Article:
If you search the Internet, you’ll find Jerry
Sohl’s name among a pantheon of science fiction
writers. He’s listed as the writer of several
of Star Trek’s early episodes.
Sohl has been a writer all his life. He began
writing for his high school newspaper and progressed
to the editorship of an Illinois weekly before
being drafted in World War II. After the war he
became a newspaperman again, covering a gamut
of assignments from reporting accidents on nearby
Route 66, to music and book critic, to editor
again. But in his spare time, he wrote science
Sohl didn’t have a science background. What
he had was an imagination. Simon and Shuster published
his first novel “The Ha ploids” in 1949. It was
a story about genetic engineering long before
the reality of genetic engineering. He wrote more
than fifty other novels. Several of them made
the New York Times bestseller list.
In the late fifties, he moved to California
and began writing for the movies. He adapted H.P.
Lovecraft’s “The Colour Out of Space” as one of
Boris Karloff’s last pictures. Other work he bemoans.
“Frankenstein Conquers the World” and several
other scripts starring actors like Raymond Burr
became part of a myriad of Japanese schlock science
fiction films made at the time. One thing about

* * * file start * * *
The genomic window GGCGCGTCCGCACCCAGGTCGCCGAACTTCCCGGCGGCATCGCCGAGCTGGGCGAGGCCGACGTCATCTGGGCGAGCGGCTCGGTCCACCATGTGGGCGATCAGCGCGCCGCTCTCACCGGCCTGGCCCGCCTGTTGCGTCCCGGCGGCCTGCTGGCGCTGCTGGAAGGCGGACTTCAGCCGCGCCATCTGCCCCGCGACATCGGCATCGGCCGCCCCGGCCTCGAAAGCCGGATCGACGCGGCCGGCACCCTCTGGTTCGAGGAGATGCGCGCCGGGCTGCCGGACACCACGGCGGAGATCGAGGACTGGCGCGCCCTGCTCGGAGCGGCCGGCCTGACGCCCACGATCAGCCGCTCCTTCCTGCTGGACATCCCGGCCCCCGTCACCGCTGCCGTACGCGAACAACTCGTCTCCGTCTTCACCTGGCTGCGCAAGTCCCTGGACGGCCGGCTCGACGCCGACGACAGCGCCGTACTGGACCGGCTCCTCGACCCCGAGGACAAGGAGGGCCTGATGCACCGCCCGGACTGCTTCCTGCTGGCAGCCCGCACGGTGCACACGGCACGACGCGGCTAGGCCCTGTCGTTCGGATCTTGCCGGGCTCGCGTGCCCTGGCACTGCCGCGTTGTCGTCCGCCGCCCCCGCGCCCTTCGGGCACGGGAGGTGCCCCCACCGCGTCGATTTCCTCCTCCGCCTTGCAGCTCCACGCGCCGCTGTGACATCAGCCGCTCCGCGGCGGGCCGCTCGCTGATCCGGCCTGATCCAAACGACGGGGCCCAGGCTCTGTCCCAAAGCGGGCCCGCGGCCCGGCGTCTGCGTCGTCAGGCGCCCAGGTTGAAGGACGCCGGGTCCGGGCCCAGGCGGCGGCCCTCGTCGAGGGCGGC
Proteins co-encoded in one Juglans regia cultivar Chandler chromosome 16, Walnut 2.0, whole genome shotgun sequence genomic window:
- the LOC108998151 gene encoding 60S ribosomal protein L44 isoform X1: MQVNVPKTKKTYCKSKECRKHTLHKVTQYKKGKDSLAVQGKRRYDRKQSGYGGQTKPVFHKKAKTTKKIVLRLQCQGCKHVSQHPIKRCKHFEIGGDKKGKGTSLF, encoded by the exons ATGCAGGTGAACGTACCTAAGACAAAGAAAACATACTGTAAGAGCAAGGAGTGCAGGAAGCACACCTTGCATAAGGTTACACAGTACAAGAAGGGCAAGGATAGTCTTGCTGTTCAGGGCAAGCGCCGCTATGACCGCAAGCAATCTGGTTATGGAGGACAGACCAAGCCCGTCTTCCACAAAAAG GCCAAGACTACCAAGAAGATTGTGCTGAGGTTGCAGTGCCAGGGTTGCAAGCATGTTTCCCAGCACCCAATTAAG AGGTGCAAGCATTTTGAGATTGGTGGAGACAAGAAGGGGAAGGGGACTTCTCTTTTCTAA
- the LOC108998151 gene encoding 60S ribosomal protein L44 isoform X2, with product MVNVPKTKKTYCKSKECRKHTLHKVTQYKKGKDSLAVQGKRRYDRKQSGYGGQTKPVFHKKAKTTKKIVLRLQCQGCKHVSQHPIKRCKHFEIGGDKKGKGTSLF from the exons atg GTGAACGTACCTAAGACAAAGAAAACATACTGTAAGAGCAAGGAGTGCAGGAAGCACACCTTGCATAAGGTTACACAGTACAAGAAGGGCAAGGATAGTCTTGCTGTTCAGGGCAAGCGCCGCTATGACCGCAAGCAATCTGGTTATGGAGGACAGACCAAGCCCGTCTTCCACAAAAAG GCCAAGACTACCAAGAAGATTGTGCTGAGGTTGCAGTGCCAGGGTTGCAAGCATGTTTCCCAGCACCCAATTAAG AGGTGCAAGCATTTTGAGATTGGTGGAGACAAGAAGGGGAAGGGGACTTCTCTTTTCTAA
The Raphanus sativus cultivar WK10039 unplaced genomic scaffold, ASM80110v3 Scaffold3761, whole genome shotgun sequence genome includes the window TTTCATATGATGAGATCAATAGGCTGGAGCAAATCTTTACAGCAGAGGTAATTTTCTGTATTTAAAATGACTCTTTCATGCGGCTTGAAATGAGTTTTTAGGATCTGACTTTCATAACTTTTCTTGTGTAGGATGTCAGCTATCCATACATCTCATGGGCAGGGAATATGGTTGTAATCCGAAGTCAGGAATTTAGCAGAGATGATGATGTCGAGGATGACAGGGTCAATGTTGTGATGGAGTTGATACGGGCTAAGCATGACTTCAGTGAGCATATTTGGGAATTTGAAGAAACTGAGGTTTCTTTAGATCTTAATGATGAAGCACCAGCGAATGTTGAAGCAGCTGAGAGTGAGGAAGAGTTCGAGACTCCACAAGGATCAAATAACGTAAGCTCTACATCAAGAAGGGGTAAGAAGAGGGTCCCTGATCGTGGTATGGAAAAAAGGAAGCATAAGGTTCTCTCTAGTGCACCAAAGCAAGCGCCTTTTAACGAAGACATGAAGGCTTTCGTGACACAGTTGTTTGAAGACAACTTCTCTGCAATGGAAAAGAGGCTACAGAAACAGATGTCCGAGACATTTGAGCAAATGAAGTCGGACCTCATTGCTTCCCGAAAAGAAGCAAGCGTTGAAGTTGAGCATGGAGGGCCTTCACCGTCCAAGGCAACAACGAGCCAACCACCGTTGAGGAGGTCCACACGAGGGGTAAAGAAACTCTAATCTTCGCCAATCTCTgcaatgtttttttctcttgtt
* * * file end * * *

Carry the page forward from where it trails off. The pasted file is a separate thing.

his Japanese movies Sohl appreciated however.
They respected their writers. In a Japanese film
the writer’s name was always more prominent onscreen
than the actors.
In the early sixties, Jerry recalls meeting
Gene Roddenberry, then the producer of some television
cop show. Two years before the pilot of Star Trek,
Roddenberry began meeting with several prominent
science fiction writers, fishing for ideas. When
the Star Trek pilot was picked up, Roddenberry
hired Sohl to write one of the first episodes,
“The Corbomite Maneuver.”
“I remember meeting with Gene (Roddenberry)
and Howard Justman (Star Trek’s producer),” Sohl
relates. In the early episodes there were several
problems to work out. How big was the Starship
Enterprise supposed to be? Like god describing
the size of the ark, Roddenberry laid down the
exact size of the spaceship. Even though he made
it larger than a football field, the set still
fit on a sound stage. And how would the crew communicate
with aliens? That was easily solved. English would
just have to serve as the galaxy’s universal language.
Leonard Nimoy (Spock) didn’t like his ears. He
had to get to the set an hour earlier than everyone
else to put them on. But Roddenberry insisted
the ears stay. Since Nimoy was under contract,
not even a Vulcan could change Roddenberry’s mind.
Jerry Sohl has had a prolific career. He’s written
more than fifty published novels, six movies,
more than one hundred television scripts. In his
eighties now, he lives with his wife on a quiet
cul de sac in Thousand Oaks. But he’s a man who
knows all about galaxies far, far away.